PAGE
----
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Climate of the Past An interactive open-access journal of the European Geosciences Union
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Volume 11, issue 10 | Copyright
Clim. Past, 11, 1375-1393, 2015
https://doi.org/10.5194/cp-11-1375-2015
© Author(s) 2015. This work is distributed under
the Creative Commons Attribution 3.0 License.

Research article 14 Oct 2015

Research article | 14 Oct 2015

Late-glacial to late-Holocene shifts in global precipitation δ18O

S. Jasechko2,1, A. Lechler3, F. S. R. Pausata4, P. J. Fawcett1, T. Gleeson5, D. I. Cendón6, J. Galewsky1, A. N. LeGrande7, C. Risi8, Z. D. Sharp1, J. M. Welker9, M. Werner10, and K. Yoshimura11 S. Jasechko et al.
  • 1Department of Earth and Planetary Sciences, University of New Mexico, Albuquerque, New Mexico, USA
  • 2Department of Geography, University of Calgary, Calgary, Alberta, Canada
  • 3Department of Geosciences, Pacific Lutheran University, Tacoma, USA
  • 4Department of Meteorology and Bolin Center for Climate Research, Stockholm University, Stockholm, Sweden
  • 5Department of Civil Engineering, University of Victoria, Victoria, Canada
  • 6Australian Nuclear Science and Technology Organisation, Sydney, Australia
  • 7NASA Goddard Institute for Space Studies, New York, USA
  • 8Laboratoire de Météorologie Dynamique, IPSL, UPMC, CNRS, Paris, France
  • 9Department of Biological Sciences, University of Alaska Anchorage, Anchorage, Alaska, USA
  • 10Alfred Wegener Institute, Helmholtz Centre for Polar and Marine Research, Bremerhaven, Germany
  • 11Atmosphere and Ocean Research Institute, University of Tokyo, Kashiwa, Japan

Abstract. Reconstructions of Quaternary climate are often based on the isotopic content of paleo-precipitation preserved in proxy records. While many paleo-precipitation isotope records are available, few studies have synthesized these dispersed records to explore spatial patterns of late-glacial precipitation δ18O. Here we present a synthesis of 86 globally distributed groundwater (n = 59), cave calcite (n = 15) and ice core (n = 12) isotope records spanning the late-glacial (defined as ~ 50 000 to ~ 20 000 years ago) to the late-Holocene (within the past ~ 5000 years). We show that precipitation δ18O changes from the late-glacial to the late-Holocene range from −7.1 ‰ (δ18Olate-Holocene > δ18Olate-glacial) to +1.7 ‰ (δ18Olate-glacial > δ18Olate-Holocene), with the majority (77 %) of records having lower late-glacial δ18O than late-Holocene δ18O values. High-magnitude, negative precipitation δ18O shifts are common at high latitudes, high altitudes and continental interiors (δ18Olate-Holocene > δ18Olate-glacial by more than 3 ‰). Conversely, low-magnitude, positive precipitation δ18O shifts are concentrated along tropical and subtropical coasts (δ18Olate-glacial > δ18Olate-Holocene by less than 2 ‰). Broad, global patterns of late-glacial to late-Holocene precipitation δ18O shifts suggest that stronger-than-modern isotopic distillation of air masses prevailed during the late-glacial, likely impacted by larger global temperature differences between the tropics and the poles. Further, to test how well general circulation models reproduce global precipitation δ18O shifts, we compiled simulated precipitation δ18O shifts from five isotope-enabled general circulation models simulated under recent and last glacial maximum climate states. Climate simulations generally show better inter-model and model-measurement agreement in temperate regions than in the tropics, highlighting a need for further research to better understand how inter-model spread in convective rainout, seawater δ18O and glacial topography parameterizations impact simulated precipitation δ18O. Future research on paleo-precipitation δ18O records can use the global maps of measured and simulated late-glacial precipitation isotope compositions to target and prioritize field sites.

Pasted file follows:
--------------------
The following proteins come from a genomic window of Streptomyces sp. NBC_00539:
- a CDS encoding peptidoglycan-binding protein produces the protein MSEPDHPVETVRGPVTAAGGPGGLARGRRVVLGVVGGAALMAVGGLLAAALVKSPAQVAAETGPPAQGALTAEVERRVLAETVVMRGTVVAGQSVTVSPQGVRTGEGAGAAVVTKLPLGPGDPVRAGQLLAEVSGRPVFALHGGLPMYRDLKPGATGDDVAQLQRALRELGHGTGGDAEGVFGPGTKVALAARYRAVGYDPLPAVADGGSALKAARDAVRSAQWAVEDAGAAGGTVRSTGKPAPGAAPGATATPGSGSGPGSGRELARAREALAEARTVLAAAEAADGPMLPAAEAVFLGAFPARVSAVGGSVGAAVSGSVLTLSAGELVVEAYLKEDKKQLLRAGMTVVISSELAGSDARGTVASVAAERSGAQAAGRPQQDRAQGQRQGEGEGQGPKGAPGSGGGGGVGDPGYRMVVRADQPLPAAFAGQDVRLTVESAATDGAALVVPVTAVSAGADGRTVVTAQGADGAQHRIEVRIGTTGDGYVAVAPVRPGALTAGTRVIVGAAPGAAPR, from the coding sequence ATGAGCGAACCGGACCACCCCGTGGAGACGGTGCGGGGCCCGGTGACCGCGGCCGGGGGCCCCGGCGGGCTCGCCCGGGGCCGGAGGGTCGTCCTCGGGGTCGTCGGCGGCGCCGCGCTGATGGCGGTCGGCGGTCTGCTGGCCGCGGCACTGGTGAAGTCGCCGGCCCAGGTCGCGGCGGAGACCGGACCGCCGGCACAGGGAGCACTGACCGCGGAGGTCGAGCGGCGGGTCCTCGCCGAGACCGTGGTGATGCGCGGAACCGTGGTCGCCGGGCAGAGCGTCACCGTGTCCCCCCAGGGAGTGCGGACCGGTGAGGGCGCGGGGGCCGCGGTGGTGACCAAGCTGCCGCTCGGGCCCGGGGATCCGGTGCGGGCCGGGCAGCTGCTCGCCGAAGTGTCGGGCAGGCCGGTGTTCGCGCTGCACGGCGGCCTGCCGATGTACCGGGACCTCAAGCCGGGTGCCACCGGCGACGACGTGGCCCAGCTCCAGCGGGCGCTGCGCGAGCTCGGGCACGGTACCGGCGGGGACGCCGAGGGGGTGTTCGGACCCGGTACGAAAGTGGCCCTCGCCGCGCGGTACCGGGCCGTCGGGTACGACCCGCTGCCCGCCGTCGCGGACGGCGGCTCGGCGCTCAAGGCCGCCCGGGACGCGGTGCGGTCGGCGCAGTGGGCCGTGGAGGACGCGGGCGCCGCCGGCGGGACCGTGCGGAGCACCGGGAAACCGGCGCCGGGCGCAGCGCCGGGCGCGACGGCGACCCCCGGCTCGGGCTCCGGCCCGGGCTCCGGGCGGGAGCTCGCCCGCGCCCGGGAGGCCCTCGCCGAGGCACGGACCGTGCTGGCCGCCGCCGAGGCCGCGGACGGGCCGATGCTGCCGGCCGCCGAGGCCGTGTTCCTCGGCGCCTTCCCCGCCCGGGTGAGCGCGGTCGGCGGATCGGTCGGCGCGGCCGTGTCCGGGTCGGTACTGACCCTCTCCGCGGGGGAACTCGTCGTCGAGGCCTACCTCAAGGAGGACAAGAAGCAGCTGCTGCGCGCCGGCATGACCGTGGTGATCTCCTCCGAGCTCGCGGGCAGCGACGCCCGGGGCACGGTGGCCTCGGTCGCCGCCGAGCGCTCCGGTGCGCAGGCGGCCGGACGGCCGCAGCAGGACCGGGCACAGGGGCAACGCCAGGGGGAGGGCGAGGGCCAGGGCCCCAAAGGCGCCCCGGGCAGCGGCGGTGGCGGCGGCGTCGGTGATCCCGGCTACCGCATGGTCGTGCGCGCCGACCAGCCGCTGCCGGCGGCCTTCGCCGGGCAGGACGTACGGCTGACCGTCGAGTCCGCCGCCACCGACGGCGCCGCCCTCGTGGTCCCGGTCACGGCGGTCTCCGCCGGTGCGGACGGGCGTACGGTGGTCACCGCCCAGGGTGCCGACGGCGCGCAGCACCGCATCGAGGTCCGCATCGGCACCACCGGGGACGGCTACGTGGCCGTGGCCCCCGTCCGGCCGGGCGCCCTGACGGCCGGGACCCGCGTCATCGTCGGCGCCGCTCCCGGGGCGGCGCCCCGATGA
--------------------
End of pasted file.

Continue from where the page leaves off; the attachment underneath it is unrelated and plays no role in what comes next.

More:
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In this study we compile global isotope proxy records of climate changes from the last ice age to the late-Holocene preserved in cave calcite, glacial ice and groundwater aquifers. We show that global patterns of late-Pleistocene to late-Holocene precipitation isotope shifts are consistent with stronger-than-modern isotopic distillation of air masses during the last ice age, likely impacted by larger global temperature differences between the tropics and the poles.
In this study we compile global isotope proxy records of climate changes from the last ice age...
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